Pac-12 Football Notebook: Who Was Really Best in This Conference?

Oregon won Pac-12 title, but were the Ducks the best team? And we consider other superlatives for the short 2020 conference season
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We are choosing Pac-12 superlatives in our final regular-season notebook, casting aside presumptions and focusing on what our eyes tell us.

---Who is really the best team in the Pac-12?

If a traditional 12-game season began tomorrow with the same rosters, how would you pick the order of finish in the Pac-12 based on what we saw in 2020?

1. Utah (3-2) – The Utes lost their first game to USC when the Trojans had two games under their belts and Utah had none, and Utah somehow let a 21-0 halftime lead slip away against Washington in the second game. But Utah won its final three games, crushing Colorado and Washington State in its last two. I’d like to see the Utes play USC again now, with Drew Lisk as the Utes’ quarterback.

2. Arizona State (2-2) – The Sun Devils should have defeated USC, and they lost to UCLA by seven after being off for nearly a month. They then won their final two games, including that 70-7 win over Arizona.

3. Stanford (4-2) – The Cardinal won their final four games, including a road win over Washington, and were getting better when the season ended. Stanford was 4-1 with Davis Mills as its starting quarterback.

4. USC (5-1) – The Trojans beat only one team with a winning record (Utah, see No. 1 explanation above). How they beat Arizona State is still a mystery, and they had to pull a rabbit out of a hat to beat an Arizona team that finished 0-6. They are this high only because Kedon Slovis always gives them a chance in the fourth quarter.

5. Washington (3-1) – The Huskies had a knack for playing better in the second half of games, and they did it with a redshirt freshman quarterback (Dylan Morris) who seemed impervious to pressure. But this team did not wow anyone.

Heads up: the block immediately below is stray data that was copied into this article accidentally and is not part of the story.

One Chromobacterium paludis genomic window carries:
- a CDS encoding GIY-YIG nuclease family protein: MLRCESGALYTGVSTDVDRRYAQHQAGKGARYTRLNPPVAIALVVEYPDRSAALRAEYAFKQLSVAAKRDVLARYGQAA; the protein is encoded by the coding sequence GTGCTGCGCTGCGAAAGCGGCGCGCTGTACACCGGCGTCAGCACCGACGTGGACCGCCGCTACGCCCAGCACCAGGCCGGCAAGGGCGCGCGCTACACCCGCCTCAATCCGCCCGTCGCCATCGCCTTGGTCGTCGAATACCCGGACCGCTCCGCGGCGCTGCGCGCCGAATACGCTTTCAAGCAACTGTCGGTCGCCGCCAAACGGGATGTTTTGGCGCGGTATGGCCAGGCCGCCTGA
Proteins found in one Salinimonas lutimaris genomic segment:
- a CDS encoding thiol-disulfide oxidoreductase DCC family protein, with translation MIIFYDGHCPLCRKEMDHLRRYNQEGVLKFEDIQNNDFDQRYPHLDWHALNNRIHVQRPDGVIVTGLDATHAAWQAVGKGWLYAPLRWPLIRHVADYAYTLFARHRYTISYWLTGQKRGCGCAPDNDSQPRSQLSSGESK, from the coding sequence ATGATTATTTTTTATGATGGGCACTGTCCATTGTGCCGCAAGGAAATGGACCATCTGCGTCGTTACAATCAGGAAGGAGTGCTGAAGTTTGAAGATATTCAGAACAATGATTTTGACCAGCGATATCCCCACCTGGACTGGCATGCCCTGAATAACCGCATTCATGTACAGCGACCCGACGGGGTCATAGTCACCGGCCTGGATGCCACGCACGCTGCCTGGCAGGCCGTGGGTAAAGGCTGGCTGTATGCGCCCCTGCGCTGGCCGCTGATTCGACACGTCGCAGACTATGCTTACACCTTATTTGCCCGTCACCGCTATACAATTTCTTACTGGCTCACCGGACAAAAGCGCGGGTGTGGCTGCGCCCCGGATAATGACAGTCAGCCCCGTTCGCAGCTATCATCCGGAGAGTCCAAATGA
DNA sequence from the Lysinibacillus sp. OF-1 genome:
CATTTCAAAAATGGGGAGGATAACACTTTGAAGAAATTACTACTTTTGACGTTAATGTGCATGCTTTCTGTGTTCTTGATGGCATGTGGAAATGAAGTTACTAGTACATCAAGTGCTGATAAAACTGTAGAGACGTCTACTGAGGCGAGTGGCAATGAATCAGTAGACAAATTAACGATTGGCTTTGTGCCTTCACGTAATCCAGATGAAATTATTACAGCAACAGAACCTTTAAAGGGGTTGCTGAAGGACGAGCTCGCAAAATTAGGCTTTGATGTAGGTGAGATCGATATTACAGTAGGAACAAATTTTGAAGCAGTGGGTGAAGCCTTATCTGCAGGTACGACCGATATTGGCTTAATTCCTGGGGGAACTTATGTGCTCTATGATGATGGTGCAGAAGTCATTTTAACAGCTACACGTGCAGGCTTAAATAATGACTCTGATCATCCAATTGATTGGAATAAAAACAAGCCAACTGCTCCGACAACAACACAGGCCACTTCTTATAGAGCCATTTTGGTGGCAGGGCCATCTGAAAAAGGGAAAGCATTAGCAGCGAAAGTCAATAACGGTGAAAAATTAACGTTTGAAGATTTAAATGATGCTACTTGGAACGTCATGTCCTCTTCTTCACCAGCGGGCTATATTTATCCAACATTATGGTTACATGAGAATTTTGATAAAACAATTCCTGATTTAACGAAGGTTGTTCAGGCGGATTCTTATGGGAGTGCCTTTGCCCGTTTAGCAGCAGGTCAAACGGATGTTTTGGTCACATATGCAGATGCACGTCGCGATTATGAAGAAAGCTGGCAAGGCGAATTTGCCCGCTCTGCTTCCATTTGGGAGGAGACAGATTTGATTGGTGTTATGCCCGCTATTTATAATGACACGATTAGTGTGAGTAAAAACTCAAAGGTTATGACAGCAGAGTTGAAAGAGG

6. Oregon (4-2) – Yes, the Ducks won the Pac-12 title, but USC basically gifted them the championship game with two early turnovers that resulted in touchdowns. Oregon was fortunate to beat UCLA, which was playing with a backup quarterback, and then lost its two games before the Pac-12 title game to teams that finished with losing records.

7. Cal (1-3) -- This looks like stretch, and maybe it is, but Cal beat conference champion Oregon and outplayed its opponent in two of its losses (Oregon State, Stanford).

8. Colorado (4-1 overall, 3-1 Pac-12) – The Buffaloes beat Stanford before the Cardinal got going, had games against its two toughest South opponents (USC and Arizona State) canceled, beat two teams that finished with losing records (UCLA and Arizona) and got crushed by Utah.

9. UCLA (3-4) -- It seems the Bruins should be higher than this, based on how well they played late in the season, but here they are.

10. Oregon State (2-5) -- Injuries to quarterback Tristan Gebbia and running back Jermar Jefferson made it hard to tell what the Beavers could have done this year and will do in the future.

11. Washington State (1-3) -- Virus issues ruined Cougars' season, and would have hampered their progress if the season started tomorrow.

12. Arizona (0-6): 70-7.

---Who was really the best running back in the Pac-12 this season?

Colorado’s Jarek Broussard deserved to be named Pac-12 offensive player of the year because he ranks second in the country in rushing yards per game for a 4-1 team. And Oregon State’s Jermar Jefferson deserved to be the second-team all-conference pick since he is fourth in the country in rushing yards per game.

But if we’re picking a running back to play a game tomorrow, the selection is Utah freshman Ty Jordan. He did little in his college debut, rushing for just 32 yards against USC, but he got better as the season went on. He had more than 140 rushing yards in each of the Utes’ final three games, two of which were against teams that finished among the top five in the conference in rushing defense. He finished ninth in the country in rushing at 119.1 yards per game and his 7.2 average is mighty impressive.

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---Who was really the best quarterback in the conference?

USC's Kedon Slovis is  the pick almost by default. No Pac-12 quarterback was outstanding this season, and Slovis was better last season as a freshman than he was this season, his passer rating dropping from 167.6 (7th in the country) last year to 144.1 (34th in the country) this year.

But he gets high marks for his ability to make key plays at the end of games (three game-winning touchdown drives in the final two minutes).

Besides, who else would you consider?